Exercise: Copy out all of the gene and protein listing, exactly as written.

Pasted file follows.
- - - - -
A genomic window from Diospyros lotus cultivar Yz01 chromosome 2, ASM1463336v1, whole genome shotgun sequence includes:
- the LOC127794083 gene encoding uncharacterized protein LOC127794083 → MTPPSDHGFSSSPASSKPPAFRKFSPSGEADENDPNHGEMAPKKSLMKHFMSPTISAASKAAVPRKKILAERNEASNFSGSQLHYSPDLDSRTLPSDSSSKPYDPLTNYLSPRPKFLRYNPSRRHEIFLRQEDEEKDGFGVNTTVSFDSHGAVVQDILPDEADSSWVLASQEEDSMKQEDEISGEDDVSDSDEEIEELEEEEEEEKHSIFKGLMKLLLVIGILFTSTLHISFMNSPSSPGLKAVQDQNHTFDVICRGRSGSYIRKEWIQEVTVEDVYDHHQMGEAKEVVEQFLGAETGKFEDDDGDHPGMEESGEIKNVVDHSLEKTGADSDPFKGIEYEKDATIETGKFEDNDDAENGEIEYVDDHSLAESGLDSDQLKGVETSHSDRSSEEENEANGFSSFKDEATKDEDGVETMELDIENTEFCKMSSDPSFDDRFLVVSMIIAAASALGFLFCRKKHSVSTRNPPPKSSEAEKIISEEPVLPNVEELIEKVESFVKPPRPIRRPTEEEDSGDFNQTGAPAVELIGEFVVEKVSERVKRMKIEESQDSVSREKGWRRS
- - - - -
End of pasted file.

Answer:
A genomic window from Diospyros lotus cultivar Yz01 chromosome 2, ASM1463336v1, whole genome shotgun sequence includes:
- the LOC127794083 gene encoding uncharacterized protein LOC127794083 → MTPPSDHGFSSSPASSKPPAFRKFSPSGEADENDPNHGEMAPKKSLMKHFMSPTISAASKAAVPRKKILAERNEASNFSGSQLHYSPDLDSRTLPSDSSSKPYDPLTNYLSPRPKFLRYNPSRRHEIFLRQEDEEKDGFGVNTTVSFDSHGAVVQDILPDEADSSWVLASQEEDSMKQEDEISGEDDVSDSDEEIEELEEEEEEEKHSIFKGLMKLLLVIGILFTSTLHISFMNSPSSPGLKAVQDQNHTFDVICRGRSGSYIRKEWIQEVTVEDVYDHHQMGEAKEVVEQFLGAETGKFEDDDGDHPGMEESGEIKNVVDHSLEKTGADSDPFKGIEYEKDATIETGKFEDNDDAENGEIEYVDDHSLAESGLDSDQLKGVETSHSDRSSEEENEANGFSSFKDEATKDEDGVETMELDIENTEFCKMSSDPSFDDRFLVVSMIIAAASALGFLFCRKKHSVSTRNPPPKSSEAEKIISEEPVLPNVEELIEKVESFVKPPRPIRRPTEEEDSGDFNQTGAPAVELIGEFVVEKVSERVKRMKIEESQDSVSREKGWRRS